The "R" Word (No, Not Resume)

When I started my writing company, I could not understand why it was so challenging to get people to send me their existing resume? Many of my clients would “prepare” to send their current resume even though the entire purpose was for me to help them to make updates!

I would hear things like, “be honest with me, its terrible right? Or “go easy on me” or “tell me the truth, its bad”.

What they didn’t realize was that they were safe with me, that I understood.  See, I helped many talented new graduates, mid-level professionals and business executives just like them who were completely overwhelmed at the concept of taking years of work and reducing them to a few words on a page or two for a total stranger to decide the next step in their career.  I mean, who wouldn’t be intimidated by that?

It soon became very clear to me that the very act of searching for a job, starting with a resume, brought people face-to-face with the “R” word:

Rejection.

The fear of rejection is a threat to most of us as we seek to gain acknowledgement and acceptance from others at a basic human level.  Take our human code, add in going out on a limb to a potential employer to say, “I think I am the best candidate for the job” only to receive a gut-wrenching decline email and you have the ingredients for a total job search nightmare.

Let’s be honest, you can understand if a company decided to go with another candidate, it’s their decision ultimately, but not when you’re the one being rejected.  And that feeling that lingers, that looping whisper that you hear that silently mocks you saying, “You were not good enough to join our company!”?

Unfair. Ridiculous. Depressing.  Over-eat all weekend, grow a beard, and ignore everyone depressing.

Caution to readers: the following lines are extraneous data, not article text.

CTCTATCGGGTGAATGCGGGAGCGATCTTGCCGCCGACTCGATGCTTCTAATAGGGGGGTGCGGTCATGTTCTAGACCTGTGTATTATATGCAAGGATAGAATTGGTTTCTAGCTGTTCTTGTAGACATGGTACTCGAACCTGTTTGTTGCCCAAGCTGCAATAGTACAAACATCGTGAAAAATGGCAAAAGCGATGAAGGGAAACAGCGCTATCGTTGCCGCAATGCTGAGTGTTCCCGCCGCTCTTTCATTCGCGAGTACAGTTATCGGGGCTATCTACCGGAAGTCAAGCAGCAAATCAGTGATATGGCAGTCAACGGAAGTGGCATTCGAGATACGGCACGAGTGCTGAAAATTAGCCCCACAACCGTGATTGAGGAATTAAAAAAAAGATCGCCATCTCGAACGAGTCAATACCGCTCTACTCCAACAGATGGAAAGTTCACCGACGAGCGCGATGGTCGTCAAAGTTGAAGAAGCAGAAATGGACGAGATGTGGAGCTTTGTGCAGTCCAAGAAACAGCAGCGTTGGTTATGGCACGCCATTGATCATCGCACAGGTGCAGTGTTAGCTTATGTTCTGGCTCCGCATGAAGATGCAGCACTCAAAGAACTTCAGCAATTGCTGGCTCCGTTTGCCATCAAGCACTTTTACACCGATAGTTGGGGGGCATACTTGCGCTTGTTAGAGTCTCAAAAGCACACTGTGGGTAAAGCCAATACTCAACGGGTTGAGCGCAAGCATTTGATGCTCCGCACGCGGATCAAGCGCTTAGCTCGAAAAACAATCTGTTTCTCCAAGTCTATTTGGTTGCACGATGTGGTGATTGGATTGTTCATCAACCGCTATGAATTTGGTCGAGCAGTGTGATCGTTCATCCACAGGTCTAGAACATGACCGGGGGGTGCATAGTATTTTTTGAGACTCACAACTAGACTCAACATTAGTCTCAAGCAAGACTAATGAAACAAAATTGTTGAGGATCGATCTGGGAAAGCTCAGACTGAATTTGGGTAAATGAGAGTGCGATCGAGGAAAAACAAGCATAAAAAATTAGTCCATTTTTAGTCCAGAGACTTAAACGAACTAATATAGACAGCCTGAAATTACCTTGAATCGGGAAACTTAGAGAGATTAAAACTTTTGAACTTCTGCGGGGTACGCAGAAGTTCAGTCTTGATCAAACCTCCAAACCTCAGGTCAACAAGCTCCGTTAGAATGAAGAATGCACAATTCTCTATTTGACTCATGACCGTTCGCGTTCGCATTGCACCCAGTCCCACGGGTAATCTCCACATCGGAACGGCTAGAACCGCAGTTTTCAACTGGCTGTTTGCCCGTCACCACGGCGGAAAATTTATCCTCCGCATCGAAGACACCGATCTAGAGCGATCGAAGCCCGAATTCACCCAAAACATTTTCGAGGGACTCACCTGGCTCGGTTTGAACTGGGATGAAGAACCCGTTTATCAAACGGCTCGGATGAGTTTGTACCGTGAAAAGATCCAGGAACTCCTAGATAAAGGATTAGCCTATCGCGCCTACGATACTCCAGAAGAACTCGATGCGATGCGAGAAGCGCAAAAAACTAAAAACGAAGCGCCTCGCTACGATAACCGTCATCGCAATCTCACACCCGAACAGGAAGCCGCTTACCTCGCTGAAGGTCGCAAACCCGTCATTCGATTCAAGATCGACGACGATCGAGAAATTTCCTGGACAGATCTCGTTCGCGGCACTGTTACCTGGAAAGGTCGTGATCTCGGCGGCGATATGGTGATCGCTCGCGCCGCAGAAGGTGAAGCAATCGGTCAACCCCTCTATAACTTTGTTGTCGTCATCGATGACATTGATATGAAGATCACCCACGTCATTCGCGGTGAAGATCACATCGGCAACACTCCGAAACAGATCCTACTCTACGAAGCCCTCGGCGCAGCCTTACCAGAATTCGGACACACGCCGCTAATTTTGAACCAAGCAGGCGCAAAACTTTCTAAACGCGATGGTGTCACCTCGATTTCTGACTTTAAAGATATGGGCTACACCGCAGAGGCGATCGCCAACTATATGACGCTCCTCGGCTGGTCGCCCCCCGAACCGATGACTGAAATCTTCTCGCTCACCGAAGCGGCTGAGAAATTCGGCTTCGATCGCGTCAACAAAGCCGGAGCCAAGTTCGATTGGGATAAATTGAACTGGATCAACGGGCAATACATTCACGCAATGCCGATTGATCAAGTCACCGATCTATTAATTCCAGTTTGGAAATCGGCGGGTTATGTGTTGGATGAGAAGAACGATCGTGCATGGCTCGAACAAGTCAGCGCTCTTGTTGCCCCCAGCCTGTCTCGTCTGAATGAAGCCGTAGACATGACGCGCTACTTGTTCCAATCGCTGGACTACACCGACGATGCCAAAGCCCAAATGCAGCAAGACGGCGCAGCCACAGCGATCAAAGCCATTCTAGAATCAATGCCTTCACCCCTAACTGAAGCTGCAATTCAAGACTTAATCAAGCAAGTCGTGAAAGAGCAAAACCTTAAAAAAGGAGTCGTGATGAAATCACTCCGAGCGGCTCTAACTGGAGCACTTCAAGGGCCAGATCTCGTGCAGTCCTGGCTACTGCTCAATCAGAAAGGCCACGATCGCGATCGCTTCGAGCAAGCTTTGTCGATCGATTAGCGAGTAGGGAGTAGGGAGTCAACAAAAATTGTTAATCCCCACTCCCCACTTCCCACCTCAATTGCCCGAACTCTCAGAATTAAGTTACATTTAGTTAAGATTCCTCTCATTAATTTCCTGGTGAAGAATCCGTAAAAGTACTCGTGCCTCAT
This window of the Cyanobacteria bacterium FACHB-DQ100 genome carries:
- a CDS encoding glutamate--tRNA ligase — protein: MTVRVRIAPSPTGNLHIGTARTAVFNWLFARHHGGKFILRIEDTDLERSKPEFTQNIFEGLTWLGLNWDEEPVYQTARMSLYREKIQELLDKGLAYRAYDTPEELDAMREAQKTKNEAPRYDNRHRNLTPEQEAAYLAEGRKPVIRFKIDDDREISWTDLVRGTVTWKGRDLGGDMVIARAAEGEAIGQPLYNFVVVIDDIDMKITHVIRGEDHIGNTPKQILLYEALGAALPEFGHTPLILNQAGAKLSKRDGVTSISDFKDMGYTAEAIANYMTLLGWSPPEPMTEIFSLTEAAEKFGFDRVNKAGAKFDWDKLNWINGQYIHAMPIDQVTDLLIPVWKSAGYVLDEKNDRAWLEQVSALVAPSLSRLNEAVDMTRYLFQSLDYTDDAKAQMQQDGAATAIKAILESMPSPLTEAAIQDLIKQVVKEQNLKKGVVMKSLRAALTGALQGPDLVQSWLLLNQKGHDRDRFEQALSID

Before you decide to enter a dark cave after a rejection letter, consider the following scenarios that I have recently confirmed that have NOTHING to do with you at all.

Some companies struggle to write an effective job description.

With the best intentions, many companies list an 8-point type crammed dissertation of all duties and responsibilities.  Unfortunately this can often leave job applicants feeling overwhelmed with information and unable to understand the core responsibilities of the role.  Even worse, some companies may provide too little information.  With either scenario, you may be at a disadvantage and inadvertently you may leave out important aspects of your work experience on your resume that would have made it totally clear that you were a good fit for the role.

The job is no longer available.

Not receiving a call back from a potential employer may not mean that they went with another candidate. It may very well be that there was a last minute budget cut or the position was eliminated before it was even filled.  In this case, you have seriously dodged a bullet and avoided being dismissed weeks or months into your new role.

There was never any intention to hire an outside candidate.

Some companies post to public sites and even go through the interview process without ever having any intention of hiring outside talent. It could be that their internal policies require that every job be posted and that a certain number of candidates be interviewed to validate that they have the best internal candidate.

Any of the reasons listed above may provide you some valuable insight as to the inner-workings of an organization and more importantly how they regard people.  So before you take on the full burden of rejection, consider that it may not be you after all.  In today’s job market, the way that a company handles recruitment is often times a reflection of how they handle their employees.

You might even end up better off than you think!

Spend less time searching for how to write a resume, sifting through free resume templates or trusting your career to an automatic resume builder. Bragsheet | Certified Professional Resume Writers

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